Obviously insulting others is a surefire way of making enemies – which isn’t a good thing in the Internet world. If it’s bad enough, one person could wreck havoc to your reputation and spread the word about how bad of a person you are. Sure, you might have benefited from making snarky remarks with links and exposure, but at the end of the day it’s not worth the potential for disaster. Everything you do online counts towards your reputation. Just one bad word or one sour relationship could ruin everything for you.
For example, take a look at Vic Franqui from Blogger Unleashed. He openly lashes out at fellow Internet marketing blogger Caroline Middlebrook for being “fake” and crushes the dreams of a new blogger. He has a cultish following of people who enjoy this kind of stuff, but he’s making a lot of enemies in the process.
2. You put yourself in harm’s way
What goes around comes around, right? The anonymity and the distance that comes with the Internet makes it easier for people to do things that they wouldn’t normally do in person. For example, you might cuss someone out or embarrass someone online but not dare do the same in “real life”. However, what you may not realize is that your online actions have real ramifications. For example, plan on attending an industry conference? I’m sure it’ll be super awkward if you saw that guy you completely insulted on your blog last month. Not only that, but it’s pretty easy to find out where someone lives by using WHOIS data (although hopefully it will never come to that). Scary, eh?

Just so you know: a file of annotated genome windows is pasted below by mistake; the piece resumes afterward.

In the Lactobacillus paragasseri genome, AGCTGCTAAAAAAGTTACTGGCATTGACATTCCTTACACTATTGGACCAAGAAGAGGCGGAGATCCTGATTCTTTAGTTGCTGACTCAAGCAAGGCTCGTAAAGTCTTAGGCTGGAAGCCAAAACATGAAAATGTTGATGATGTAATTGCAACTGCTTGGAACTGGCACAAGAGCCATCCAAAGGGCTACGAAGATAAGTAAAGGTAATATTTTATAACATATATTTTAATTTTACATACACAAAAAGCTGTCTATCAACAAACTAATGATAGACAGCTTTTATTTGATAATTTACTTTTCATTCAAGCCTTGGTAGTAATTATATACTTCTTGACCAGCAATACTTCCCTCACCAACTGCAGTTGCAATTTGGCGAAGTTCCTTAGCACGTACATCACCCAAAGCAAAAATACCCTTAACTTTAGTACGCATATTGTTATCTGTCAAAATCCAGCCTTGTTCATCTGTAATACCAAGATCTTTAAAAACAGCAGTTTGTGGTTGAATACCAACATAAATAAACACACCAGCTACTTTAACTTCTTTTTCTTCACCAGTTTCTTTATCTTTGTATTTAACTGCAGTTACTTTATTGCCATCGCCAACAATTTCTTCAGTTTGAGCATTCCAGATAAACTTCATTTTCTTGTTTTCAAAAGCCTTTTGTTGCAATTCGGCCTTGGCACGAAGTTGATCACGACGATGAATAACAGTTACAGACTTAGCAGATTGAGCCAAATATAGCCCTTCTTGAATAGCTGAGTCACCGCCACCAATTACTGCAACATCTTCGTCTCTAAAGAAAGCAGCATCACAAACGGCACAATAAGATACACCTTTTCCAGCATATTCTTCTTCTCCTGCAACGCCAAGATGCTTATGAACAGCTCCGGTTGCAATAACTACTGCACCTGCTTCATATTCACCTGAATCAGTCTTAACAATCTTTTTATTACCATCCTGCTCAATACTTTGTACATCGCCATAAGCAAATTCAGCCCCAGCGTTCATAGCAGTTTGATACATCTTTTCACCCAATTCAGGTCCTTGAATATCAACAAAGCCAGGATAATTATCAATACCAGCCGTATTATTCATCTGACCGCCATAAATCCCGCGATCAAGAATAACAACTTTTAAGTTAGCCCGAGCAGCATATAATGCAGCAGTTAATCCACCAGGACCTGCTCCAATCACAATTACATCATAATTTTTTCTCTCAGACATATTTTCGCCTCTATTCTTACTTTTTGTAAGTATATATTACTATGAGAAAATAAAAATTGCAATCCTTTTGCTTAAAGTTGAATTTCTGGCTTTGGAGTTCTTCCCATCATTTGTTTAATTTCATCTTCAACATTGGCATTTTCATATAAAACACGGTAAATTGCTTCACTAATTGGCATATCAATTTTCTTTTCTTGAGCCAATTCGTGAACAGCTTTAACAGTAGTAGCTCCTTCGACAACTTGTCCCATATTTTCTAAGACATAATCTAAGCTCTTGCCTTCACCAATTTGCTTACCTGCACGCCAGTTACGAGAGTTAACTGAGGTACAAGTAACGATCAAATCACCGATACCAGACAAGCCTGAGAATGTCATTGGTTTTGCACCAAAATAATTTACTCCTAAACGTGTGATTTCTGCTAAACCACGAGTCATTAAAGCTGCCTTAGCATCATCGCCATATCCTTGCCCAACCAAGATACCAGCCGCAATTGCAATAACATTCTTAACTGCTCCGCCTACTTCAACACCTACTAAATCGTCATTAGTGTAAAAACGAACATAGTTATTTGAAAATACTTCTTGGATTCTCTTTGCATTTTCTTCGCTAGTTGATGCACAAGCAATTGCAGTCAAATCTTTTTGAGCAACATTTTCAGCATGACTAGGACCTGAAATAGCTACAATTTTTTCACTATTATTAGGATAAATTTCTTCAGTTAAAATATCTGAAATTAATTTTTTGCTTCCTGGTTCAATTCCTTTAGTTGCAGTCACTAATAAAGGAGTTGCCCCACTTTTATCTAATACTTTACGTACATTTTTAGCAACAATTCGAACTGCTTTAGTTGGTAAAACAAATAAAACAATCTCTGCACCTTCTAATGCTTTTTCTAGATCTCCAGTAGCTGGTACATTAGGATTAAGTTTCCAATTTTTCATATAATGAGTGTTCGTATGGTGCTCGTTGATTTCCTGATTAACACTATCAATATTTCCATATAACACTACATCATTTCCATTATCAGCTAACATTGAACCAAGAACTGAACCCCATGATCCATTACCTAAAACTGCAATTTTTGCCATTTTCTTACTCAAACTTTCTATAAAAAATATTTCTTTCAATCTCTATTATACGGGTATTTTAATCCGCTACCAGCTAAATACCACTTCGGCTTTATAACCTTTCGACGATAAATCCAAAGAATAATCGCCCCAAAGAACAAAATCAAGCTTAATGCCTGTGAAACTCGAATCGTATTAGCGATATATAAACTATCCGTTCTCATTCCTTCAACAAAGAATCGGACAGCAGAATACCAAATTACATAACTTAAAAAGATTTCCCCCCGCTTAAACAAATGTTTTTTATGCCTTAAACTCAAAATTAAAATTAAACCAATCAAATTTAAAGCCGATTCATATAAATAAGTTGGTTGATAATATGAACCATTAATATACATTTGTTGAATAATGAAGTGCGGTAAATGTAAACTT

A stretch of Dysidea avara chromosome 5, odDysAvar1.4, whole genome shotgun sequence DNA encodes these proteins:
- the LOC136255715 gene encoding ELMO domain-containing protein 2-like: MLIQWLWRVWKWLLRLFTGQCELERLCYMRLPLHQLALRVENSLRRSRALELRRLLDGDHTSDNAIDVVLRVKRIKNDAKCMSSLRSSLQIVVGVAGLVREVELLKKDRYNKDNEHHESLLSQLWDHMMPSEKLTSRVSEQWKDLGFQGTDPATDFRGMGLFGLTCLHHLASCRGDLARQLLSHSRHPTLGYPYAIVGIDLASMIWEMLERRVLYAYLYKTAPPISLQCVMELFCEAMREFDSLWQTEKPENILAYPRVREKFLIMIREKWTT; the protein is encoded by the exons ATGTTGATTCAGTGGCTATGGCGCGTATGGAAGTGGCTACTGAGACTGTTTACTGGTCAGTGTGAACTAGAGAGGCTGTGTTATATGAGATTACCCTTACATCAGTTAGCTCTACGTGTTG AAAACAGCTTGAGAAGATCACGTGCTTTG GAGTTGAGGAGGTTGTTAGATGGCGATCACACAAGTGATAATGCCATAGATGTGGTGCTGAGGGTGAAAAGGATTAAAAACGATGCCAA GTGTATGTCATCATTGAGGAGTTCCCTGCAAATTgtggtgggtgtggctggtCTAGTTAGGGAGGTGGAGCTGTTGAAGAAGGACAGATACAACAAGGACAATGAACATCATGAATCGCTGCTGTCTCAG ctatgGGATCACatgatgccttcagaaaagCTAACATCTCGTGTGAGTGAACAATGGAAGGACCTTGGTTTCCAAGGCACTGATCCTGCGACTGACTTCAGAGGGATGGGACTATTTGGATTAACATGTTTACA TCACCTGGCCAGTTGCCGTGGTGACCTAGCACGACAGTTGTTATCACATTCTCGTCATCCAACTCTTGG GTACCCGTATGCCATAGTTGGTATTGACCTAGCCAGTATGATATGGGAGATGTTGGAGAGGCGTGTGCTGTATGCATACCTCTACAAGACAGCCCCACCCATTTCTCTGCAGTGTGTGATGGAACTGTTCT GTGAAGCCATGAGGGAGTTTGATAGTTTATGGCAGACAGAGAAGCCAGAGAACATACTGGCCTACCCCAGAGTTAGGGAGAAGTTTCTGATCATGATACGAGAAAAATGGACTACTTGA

As an example, Jon Fisher of the Wicked Fire Affiliate Marketing Forums is notorious for his snarky comments and in-your-face style. He’s developed a reputation in the industry because of it, but he’s had to pay for it in the form of enemies, lash back, and even seize and desist letters.
3. You isolate yourself – no one will want to get close to you
If you’re in the habit of insulting people and making jokes, it doesn’t matter who – you do it anyway. Your “followers” will think it’s funny and laugh with you but at the same time they know that you could easily turn to them to be guinea pigs for a joke. Because of this, most people will avoid getting close to snarky people like you. You might get attention and exposure but it’ll be difficult for you to gain friends and develop meaningful relationships in the industry.
4. You put yourself up against higher standards